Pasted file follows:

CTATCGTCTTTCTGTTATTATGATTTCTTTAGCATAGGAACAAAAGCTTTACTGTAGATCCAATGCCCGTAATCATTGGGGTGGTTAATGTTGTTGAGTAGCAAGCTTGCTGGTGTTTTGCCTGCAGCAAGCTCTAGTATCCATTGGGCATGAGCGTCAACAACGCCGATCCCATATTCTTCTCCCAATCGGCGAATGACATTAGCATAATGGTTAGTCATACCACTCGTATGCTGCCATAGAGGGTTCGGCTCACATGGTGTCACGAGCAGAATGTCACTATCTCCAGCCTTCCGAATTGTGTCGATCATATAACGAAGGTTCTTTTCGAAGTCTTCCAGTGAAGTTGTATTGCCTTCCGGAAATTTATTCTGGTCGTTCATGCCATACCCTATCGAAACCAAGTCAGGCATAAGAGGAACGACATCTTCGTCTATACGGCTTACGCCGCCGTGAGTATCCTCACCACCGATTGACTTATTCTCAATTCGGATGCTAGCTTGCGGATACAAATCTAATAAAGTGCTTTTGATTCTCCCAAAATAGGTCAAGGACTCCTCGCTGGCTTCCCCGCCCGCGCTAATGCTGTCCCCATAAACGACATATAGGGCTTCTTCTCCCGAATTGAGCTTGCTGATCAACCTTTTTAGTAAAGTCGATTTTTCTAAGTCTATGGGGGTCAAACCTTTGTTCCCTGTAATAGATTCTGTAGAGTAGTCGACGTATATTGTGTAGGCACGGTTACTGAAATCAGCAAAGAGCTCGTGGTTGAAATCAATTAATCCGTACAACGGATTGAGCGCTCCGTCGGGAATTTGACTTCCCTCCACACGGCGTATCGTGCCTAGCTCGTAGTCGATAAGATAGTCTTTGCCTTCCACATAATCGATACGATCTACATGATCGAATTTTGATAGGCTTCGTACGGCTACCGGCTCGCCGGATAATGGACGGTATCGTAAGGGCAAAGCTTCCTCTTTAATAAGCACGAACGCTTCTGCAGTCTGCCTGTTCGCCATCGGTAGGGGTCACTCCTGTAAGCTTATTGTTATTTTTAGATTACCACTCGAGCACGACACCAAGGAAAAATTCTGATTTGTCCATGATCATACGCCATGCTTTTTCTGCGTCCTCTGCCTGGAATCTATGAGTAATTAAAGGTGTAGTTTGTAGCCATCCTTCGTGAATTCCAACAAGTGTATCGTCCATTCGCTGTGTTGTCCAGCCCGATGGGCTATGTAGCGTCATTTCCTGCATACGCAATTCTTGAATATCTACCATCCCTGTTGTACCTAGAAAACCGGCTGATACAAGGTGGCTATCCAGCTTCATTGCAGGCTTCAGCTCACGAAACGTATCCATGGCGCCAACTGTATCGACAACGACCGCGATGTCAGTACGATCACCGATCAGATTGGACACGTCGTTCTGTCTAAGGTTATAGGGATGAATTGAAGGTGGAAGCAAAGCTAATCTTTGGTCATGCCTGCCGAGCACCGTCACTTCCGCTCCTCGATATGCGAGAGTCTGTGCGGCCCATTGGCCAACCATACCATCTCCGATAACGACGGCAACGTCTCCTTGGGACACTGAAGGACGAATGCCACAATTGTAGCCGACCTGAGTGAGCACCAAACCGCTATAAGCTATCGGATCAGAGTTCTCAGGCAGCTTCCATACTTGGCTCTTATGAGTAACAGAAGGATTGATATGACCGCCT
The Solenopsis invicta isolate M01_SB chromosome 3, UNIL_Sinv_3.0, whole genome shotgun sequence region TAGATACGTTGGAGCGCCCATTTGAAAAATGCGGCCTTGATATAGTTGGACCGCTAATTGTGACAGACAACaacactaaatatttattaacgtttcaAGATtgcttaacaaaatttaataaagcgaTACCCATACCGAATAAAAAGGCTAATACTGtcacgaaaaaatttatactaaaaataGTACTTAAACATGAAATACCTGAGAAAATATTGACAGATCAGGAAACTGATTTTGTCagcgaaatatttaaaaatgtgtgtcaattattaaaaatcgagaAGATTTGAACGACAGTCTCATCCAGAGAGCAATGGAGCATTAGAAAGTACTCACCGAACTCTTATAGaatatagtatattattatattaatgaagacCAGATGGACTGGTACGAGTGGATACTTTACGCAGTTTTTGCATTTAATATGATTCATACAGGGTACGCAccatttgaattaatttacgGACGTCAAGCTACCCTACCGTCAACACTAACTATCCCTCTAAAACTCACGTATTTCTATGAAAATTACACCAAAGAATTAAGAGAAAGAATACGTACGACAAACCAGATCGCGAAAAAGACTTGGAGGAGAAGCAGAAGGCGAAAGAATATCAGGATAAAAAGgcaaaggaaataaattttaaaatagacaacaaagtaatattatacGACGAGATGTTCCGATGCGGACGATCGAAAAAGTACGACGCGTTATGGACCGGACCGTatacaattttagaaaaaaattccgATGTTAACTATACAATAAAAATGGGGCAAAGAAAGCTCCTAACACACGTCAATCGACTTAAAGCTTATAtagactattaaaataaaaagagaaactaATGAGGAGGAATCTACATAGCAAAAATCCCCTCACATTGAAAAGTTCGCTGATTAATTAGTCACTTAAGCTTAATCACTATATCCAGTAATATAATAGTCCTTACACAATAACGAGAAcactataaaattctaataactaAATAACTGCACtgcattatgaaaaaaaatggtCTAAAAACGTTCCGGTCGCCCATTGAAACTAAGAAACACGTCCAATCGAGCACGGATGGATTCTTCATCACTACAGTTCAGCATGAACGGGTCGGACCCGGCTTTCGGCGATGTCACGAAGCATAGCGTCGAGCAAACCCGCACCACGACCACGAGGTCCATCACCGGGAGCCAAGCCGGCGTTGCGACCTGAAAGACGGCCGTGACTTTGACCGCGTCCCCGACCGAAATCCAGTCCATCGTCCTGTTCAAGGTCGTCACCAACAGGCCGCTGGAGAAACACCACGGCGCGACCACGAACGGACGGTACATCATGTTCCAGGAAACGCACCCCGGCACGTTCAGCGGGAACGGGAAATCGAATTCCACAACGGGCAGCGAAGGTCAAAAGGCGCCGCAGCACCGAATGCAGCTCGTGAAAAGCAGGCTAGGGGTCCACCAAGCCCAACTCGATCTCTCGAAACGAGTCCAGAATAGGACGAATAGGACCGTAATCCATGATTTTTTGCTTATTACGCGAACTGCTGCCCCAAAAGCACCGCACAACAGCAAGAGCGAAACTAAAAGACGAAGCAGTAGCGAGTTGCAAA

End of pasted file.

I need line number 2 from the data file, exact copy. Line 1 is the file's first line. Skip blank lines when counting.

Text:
The Solenopsis invicta isolate M01_SB chromosome 3, UNIL_Sinv_3.0, whole genome shotgun sequence region TAGATACGTTGGAGCGCCCATTTGAAAAATGCGGCCTTGATATAGTTGGACCGCTAATTGTGACAGACAACaacactaaatatttattaacgtttcaAGATtgcttaacaaaatttaataaagcgaTACCCATACCGAATAAAAAGGCTAATACTGtcacgaaaaaatttatactaaaaataGTACTTAAACATGAAATACCTGAGAAAATATTGACAGATCAGGAAACTGATTTTGTCagcgaaatatttaaaaatgtgtgtcaattattaaaaatcgagaAGATTTGAACGACAGTCTCATCCAGAGAGCAATGGAGCATTAGAAAGTACTCACCGAACTCTTATAGaatatagtatattattatattaatgaagacCAGATGGACTGGTACGAGTGGATACTTTACGCAGTTTTTGCATTTAATATGATTCATACAGGGTACGCAccatttgaattaatttacgGACGTCAAGCTACCCTACCGTCAACACTAACTATCCCTCTAAAACTCACGTATTTCTATGAAAATTACACCAAAGAATTAAGAGAAAGAATACGTACGACAAACCAGATCGCGAAAAAGACTTGGAGGAGAAGCAGAAGGCGAAAGAATATCAGGATAAAAAGgcaaaggaaataaattttaaaatagacaacaaagtaatattatacGACGAGATGTTCCGATGCGGACGATCGAAAAAGTACGACGCGTTATGGACCGGACCGTatacaattttagaaaaaaattccgATGTTAACTATACAATAAAAATGGGGCAAAGAAAGCTCCTAACACACGTCAATCGACTTAAAGCTTATAtagactattaaaataaaaagagaaactaATGAGGAGGAATCTACATAGCAAAAATCCCCTCACATTGAAAAGTTCGCTGATTAATTAGTCACTTAAGCTTAATCACTATATCCAGTAATATAATAGTCCTTACACAATAACGAGAAcactataaaattctaataactaAATAACTGCACtgcattatgaaaaaaaatggtCTAAAAACGTTCCGGTCGCCCATTGAAACTAAGAAACACGTCCAATCGAGCACGGATGGATTCTTCATCACTACAGTTCAGCATGAACGGGTCGGACCCGGCTTTCGGCGATGTCACGAAGCATAGCGTCGAGCAAACCCGCACCACGACCACGAGGTCCATCACCGGGAGCCAAGCCGGCGTTGCGACCTGAAAGACGGCCGTGACTTTGACCGCGTCCCCGACCGAAATCCAGTCCATCGTCCTGTTCAAGGTCGTCACCAACAGGCCGCTGGAGAAACACCACGGCGCGACCACGAACGGACGGTACATCATGTTCCAGGAAACGCACCCCGGCACGTTCAGCGGGAACGGGAAATCGAATTCCACAACGGGCAGCGAAGGTCAAAAGGCGCCGCAGCACCGAATGCAGCTCGTGAAAAGCAGGCTAGGGGTCCACCAAGCCCAACTCGATCTCTCGAAACGAGTCCAGAATAGGACGAATAGGACCGTAATCCATGATTTTTTGCTTATTACGCGAACTGCTGCCCCAAAAGCACCGCACAACAGCAAGAGCGAAACTAAAAGACGAAGCAGTAGCGAGTTGCAAA